Published July 23, 2012
The NASA launch pad from which Apollo 11 lifted off for the first manned moon landing and Atlantis left Earth to fly the last space shuttle mission is now open to the public for tours.
Launch Pad 39A at the Kennedy Space Center (KSC) in Florida is the latest, limited-time tour stop being offered by the NASA spaceport's visitor complex. The tours — which also include separate trips to KSC's 52-story tall Vehicle Assembly Building (VAB) and the Launch Control Center (LCC) — are now being offered as part of the center's 50th anniversary celebration.
"These are very rare opportunities that NASA has worked with us to provide to our visitors from Florida, across the United States and overseas," Bill Moore, chief operating officer of NASA's Kennedy Space Center Visitor Complex, said in a statement. "With exciting new space exploration programs coming to the Kennedy Space Center, we may never have access to such historic places like this again."
Pad 39A was one of two large launch complexes built in the 1960s to support the Saturn V launches to the moon, Saturn IB launches to the Skylab space station and space shuttle launches to deploy and service satellites and build the International Space Station.
Pad 39A's twin, Pad 39B, was stripped of its iconic launch support towers last year to make way for possible future commercial and government launch vehicles. Pad 39A, which supported 92 launches since November 1967 — 12 Saturn V rockets and 80 shuttles — is being maintained to support NASA's Space Launch System (SLS) heavy-lift next generation booster now being developed. [Giant Leaps: Biggest Moments in Spaceflight]
The current downtime between launches has allowed the opportunity for the visitor complex to bring guests closer to the launch pad than ever before.
Past the perimeter
The new "KSC Up-Close: Launch Pad Tour" buses guests from the visitor complex to Pad 39A, following alongside the same river stone-lined "crawlerway" that rockets and shuttles once slowly rumbled across riding atop massive tank-like transporters. Previous bus tours drove this same path but then veered off to circle the security fence that surrounds the launch pad.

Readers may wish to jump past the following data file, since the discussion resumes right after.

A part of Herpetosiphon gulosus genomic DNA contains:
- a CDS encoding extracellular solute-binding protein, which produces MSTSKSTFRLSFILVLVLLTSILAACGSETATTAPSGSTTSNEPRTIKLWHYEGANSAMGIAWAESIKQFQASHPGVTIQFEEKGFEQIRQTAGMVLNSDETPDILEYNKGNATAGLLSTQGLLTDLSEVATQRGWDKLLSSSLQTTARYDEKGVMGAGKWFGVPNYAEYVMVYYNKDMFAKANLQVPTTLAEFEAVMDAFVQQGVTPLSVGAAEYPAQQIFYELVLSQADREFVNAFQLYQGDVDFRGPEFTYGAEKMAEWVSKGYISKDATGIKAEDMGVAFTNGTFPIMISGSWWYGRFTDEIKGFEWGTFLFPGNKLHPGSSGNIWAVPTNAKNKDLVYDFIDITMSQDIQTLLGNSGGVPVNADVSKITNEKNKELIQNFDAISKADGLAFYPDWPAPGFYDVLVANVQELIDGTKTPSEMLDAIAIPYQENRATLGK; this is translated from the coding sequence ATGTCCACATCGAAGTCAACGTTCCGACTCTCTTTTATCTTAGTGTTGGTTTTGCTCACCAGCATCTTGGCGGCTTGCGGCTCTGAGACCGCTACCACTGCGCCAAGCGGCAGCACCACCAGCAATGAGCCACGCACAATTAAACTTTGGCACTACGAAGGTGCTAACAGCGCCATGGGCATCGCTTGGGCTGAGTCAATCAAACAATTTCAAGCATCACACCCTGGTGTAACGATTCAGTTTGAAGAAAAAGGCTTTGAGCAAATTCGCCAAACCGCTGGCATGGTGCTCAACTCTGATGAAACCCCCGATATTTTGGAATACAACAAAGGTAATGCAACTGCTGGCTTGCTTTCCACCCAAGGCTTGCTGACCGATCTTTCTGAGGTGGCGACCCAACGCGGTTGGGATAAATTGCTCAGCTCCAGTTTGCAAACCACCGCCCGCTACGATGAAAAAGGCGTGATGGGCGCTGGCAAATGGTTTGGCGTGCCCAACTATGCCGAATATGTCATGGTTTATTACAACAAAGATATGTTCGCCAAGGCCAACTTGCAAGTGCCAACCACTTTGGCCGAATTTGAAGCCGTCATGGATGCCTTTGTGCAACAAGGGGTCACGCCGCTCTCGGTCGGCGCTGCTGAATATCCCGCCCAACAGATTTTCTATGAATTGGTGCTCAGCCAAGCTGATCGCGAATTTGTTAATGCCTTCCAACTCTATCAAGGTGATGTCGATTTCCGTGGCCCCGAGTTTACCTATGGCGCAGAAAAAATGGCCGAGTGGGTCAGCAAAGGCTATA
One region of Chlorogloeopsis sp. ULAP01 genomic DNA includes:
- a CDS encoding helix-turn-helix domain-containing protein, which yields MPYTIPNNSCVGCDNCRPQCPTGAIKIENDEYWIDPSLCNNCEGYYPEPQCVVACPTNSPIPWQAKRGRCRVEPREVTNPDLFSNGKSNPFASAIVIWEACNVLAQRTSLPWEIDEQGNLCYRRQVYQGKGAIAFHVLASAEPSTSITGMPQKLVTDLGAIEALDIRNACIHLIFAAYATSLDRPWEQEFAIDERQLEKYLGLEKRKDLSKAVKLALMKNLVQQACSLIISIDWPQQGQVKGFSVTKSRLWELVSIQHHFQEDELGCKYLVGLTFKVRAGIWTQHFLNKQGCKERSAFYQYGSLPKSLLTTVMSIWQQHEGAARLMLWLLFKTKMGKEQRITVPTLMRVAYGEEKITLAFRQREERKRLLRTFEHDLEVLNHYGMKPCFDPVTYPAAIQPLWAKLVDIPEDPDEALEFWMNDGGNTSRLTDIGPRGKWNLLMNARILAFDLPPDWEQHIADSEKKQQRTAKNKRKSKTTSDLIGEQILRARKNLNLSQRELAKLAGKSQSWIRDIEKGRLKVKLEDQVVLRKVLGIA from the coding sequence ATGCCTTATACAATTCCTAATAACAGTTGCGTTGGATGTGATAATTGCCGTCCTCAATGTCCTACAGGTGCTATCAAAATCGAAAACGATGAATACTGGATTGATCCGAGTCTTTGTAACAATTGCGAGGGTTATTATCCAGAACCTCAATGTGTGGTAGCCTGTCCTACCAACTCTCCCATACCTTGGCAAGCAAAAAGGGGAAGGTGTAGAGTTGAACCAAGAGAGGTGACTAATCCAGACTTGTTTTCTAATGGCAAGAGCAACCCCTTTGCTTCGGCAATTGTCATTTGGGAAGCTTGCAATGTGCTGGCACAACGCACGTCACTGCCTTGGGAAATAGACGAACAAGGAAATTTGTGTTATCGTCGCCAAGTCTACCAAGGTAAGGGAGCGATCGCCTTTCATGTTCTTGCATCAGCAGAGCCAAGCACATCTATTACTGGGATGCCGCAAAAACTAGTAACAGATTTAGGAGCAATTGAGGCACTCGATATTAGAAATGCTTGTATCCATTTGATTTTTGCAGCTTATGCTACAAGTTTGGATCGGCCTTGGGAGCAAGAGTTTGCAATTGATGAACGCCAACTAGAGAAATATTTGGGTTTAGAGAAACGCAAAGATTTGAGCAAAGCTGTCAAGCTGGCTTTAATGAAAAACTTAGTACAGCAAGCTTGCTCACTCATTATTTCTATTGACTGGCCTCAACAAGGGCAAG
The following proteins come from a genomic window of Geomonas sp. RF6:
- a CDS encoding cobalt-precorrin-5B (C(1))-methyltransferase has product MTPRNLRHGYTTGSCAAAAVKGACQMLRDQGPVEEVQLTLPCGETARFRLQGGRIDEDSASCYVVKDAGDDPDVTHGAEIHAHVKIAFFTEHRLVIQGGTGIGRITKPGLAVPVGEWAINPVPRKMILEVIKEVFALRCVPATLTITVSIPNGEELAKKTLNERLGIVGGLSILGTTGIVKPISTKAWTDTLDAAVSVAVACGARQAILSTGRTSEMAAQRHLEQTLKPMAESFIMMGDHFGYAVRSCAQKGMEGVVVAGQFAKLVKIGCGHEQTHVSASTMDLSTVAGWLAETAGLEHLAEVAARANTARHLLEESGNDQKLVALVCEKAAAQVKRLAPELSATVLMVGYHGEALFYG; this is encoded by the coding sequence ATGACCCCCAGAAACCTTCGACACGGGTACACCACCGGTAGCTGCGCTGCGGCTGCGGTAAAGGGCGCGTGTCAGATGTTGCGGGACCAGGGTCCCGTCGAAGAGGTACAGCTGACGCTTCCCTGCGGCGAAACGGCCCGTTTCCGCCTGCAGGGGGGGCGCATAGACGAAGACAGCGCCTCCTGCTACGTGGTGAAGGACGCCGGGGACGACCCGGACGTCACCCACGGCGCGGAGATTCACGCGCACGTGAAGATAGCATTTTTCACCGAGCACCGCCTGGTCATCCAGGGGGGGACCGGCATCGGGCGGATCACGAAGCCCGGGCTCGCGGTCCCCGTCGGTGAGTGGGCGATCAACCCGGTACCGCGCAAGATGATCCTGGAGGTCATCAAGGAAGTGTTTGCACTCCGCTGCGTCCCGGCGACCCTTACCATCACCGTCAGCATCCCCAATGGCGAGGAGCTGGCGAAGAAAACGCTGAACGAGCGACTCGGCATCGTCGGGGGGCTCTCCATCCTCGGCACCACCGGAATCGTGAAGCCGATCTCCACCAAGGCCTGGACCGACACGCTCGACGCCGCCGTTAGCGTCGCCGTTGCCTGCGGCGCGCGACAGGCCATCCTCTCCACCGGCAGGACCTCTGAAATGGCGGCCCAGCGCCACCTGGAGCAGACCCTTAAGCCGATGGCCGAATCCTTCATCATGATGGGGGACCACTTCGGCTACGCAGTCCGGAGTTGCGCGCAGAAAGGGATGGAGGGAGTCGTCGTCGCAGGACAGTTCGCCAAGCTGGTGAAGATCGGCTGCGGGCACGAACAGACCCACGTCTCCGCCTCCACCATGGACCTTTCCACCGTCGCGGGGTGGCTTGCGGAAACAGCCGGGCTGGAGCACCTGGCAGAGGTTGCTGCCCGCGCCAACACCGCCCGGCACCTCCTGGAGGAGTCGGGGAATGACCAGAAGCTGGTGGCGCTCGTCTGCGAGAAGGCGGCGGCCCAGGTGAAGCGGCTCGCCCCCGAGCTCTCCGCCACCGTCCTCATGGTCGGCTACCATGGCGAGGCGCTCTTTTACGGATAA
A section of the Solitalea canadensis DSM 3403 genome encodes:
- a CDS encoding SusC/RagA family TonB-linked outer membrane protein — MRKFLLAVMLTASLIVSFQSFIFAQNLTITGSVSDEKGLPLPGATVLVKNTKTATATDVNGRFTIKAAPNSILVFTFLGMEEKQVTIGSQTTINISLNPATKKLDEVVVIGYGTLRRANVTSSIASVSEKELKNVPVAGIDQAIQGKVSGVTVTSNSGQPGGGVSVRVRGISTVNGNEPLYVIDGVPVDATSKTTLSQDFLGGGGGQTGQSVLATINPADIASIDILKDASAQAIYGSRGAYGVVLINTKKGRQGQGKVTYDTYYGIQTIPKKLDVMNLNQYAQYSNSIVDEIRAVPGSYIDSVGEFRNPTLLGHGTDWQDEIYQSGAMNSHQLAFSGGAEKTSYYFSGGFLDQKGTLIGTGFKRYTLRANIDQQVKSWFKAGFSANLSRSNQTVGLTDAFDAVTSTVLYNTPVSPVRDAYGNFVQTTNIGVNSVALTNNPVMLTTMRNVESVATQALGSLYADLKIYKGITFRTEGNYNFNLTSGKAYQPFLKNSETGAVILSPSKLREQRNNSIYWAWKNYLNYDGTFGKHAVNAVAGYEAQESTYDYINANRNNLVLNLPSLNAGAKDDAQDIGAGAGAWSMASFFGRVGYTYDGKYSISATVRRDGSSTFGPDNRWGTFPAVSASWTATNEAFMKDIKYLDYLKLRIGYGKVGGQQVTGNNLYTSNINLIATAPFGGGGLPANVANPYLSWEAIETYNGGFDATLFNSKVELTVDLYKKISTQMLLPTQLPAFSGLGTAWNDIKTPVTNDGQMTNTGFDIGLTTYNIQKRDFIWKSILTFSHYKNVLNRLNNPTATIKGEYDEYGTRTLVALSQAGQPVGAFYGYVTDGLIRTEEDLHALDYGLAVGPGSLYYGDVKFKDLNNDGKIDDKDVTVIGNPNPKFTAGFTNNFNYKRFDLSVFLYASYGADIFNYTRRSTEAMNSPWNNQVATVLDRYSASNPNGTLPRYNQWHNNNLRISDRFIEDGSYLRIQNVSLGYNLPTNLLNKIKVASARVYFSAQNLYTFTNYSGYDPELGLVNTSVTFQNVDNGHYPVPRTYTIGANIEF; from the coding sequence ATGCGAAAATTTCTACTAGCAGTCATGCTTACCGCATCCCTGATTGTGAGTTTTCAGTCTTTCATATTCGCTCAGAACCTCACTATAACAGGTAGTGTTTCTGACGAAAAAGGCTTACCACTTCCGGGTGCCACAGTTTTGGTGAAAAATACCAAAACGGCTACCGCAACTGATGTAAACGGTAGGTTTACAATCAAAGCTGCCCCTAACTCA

On the new tour, the guards stationed at the pad will wave the bus forward, permitting the tour to proceed almost a quarter-mile (400 meters) within the pad's perimeter.
"Visitors will travel the same route as astronauts to the launch pad, so they can imagine being an astronaut," said Moore.
"You can walk in my shoes," retired NASA astronaut Jon McBride said in a statement. "The launch pad is the last place that I was on Earth before reaching the heavens."
Near the pad, visitors will be able to exit the bus for photo opportunities, including close-up views of the 350-foot high (107-meter) fixed service structure (FSS), rotating service structure (RSS), propellant and water tanks, flame trench and other aspects of the launch pad complex.
The buses will then continue onward for drive-by views of Pad 39B, the Vehicle Assembly Building and the mobile launch platforms that moved between the VAB and pads. The tour culminates at the Apollo/Saturn V Center, where one of three remaining moon rockets is on display.
Launch your pad tour
The launch pad tour is offered twice daily and takes about two hours to complete.
The tour runs $25 for adults and $19 for children ages 3 to 11, plus tax, in addition to general admission to the KSC visitor complex. The pricing matches tickets for the earlier announced VAB and Launch Control Center tours.
The VAB tour, which provides visitors the chance to enter the voluminous buildingwhere Saturn rocket stages were stacked and shuttles were assembled for launch, currently offers guests a limited chance to view the space shuttle Atlantis parked inside one of its high bays.
Atlantis is scheduled to be moved on Nov. 2 to the visitor complex for its permanent display.
For more about the KSC Up-Close: Launch Pad Tour or to purchase tickets, see the visitor complex's website.